Further Study: Read Ellen G. White, The Great Commission, pp. 25-34; Pentecost, pp. 35-46, in The Acts of the Apostles; In the Outer Court, pp. 621-626, The Good Samaritan, pp. 497-505, in The Desire of Ages.
“A certain Samaritan, in his journey, came where the sufferer was, and when he saw him, he had compassion on him. He did not question whether the stranger was a Jew or a Gentile. . . .
Thus the question, -Ellen G. White, The Desire of Ages, p. 503.
Who is my neighbor? is forever answered. Christ has shown that our neighbor does not mean merely one of the church or faith to which we belong. It has no reference to race, color, or class distinction. Our neighbor is every person who needs our help. Our neighbor is every soul who is wounded and bruised by the adversary. Our neighbor is everyone who is the property of God.
- What does our financial support of the church’s worldwide mission indicate about our real commitment to the gospel commission? Why must our involvement reach beyond mere financial support? In what ways can funds presently allocated to church preservation be channeled into cross-cultural evangelism?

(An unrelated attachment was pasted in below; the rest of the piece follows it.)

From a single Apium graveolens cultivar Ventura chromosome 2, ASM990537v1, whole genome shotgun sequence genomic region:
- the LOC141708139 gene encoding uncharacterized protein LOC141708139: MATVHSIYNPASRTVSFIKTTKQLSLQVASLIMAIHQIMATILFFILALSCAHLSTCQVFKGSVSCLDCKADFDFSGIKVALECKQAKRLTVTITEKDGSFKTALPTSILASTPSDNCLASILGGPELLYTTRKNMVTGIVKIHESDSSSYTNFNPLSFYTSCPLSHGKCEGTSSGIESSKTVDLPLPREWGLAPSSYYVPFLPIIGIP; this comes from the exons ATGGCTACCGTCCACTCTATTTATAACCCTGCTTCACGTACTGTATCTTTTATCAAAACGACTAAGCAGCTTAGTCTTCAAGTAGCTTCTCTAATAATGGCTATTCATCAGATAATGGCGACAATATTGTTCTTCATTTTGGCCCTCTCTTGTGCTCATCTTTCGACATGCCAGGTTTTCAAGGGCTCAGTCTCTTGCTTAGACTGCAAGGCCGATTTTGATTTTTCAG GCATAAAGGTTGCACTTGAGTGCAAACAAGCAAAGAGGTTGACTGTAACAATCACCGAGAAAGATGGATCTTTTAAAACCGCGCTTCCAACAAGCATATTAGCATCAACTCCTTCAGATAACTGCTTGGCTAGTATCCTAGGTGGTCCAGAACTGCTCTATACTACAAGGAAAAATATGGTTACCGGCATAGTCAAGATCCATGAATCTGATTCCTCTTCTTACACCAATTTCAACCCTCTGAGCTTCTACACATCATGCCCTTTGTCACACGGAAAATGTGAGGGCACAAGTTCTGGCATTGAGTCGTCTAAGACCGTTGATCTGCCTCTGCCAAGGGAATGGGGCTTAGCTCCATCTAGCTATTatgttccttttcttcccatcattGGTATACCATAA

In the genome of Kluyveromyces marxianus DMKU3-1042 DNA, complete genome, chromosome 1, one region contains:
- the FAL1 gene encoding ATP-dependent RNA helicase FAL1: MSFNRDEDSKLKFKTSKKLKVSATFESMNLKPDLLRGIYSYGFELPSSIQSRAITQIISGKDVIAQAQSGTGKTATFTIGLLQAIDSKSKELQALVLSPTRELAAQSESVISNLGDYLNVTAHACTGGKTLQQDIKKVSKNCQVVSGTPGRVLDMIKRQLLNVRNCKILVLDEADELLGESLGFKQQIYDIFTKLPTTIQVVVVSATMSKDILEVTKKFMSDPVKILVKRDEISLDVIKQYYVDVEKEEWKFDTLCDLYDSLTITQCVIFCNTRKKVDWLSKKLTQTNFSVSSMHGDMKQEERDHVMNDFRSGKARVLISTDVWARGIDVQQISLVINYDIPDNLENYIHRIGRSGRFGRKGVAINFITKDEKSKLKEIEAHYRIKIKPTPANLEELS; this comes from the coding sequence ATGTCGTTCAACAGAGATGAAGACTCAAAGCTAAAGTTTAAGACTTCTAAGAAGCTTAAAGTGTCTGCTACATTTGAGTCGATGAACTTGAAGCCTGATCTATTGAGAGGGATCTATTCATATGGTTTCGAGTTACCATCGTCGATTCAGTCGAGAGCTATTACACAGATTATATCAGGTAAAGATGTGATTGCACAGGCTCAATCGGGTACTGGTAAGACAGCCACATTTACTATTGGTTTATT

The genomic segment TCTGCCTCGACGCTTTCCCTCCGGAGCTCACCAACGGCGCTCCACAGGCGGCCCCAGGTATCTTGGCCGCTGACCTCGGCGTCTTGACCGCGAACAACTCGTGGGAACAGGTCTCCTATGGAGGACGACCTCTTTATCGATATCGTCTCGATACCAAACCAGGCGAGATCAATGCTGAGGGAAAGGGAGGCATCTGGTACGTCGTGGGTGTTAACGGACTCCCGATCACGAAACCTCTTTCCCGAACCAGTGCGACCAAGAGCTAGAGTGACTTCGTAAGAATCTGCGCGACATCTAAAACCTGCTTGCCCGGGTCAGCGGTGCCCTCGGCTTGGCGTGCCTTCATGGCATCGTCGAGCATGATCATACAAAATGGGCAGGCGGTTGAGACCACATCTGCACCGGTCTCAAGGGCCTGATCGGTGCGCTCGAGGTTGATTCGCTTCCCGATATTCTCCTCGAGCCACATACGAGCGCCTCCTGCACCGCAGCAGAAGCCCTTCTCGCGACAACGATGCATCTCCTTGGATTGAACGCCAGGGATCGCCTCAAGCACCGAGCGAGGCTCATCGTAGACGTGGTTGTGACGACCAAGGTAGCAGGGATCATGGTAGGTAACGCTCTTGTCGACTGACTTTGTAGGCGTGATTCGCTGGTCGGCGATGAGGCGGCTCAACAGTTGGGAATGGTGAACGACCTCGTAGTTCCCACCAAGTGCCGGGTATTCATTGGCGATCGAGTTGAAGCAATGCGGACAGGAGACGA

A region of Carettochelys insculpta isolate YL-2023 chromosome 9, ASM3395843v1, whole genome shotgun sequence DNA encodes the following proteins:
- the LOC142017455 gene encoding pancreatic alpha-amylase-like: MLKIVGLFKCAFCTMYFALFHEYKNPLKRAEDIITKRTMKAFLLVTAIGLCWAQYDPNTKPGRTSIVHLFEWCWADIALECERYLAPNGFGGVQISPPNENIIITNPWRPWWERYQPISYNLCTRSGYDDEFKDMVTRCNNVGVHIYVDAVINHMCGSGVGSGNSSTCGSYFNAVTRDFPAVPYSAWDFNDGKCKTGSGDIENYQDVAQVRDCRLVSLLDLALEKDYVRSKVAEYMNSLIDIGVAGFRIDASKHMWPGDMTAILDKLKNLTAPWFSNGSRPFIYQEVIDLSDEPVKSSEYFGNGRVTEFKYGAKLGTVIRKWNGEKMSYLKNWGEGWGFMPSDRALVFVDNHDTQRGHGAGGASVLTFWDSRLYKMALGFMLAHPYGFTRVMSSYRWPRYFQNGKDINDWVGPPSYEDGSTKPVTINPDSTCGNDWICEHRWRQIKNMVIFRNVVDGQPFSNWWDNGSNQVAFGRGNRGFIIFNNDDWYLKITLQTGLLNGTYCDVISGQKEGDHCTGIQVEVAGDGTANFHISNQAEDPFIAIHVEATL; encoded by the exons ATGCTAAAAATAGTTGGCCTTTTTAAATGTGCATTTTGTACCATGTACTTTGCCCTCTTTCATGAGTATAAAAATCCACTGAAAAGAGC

We are not to feel that the work of the gospel depends principally upon the minister. To every man God has given a work to do in connection with His kingdom. Everyone who professes the name of Christ is to be an earnest, disinterested worker, ready to defend the principles of righteousness. Every soul should take an active part in advancing the cause of God. Whatever our calling, as Christians we have a work to do in making Christ known to the world. We are to be missionaries, having for our chief aim the winning of souls to Christ.-Ellen G. White, Testimonies for the Church, vol. 6, p. 427. In class, dwell on the meaning of what is written here and, as a class, ask what more you could do to help to finish the work that we have been called to do?
- Dwell more on what Jesus said in John 12:25. What does it mean to
in this world? In what ways are we to express this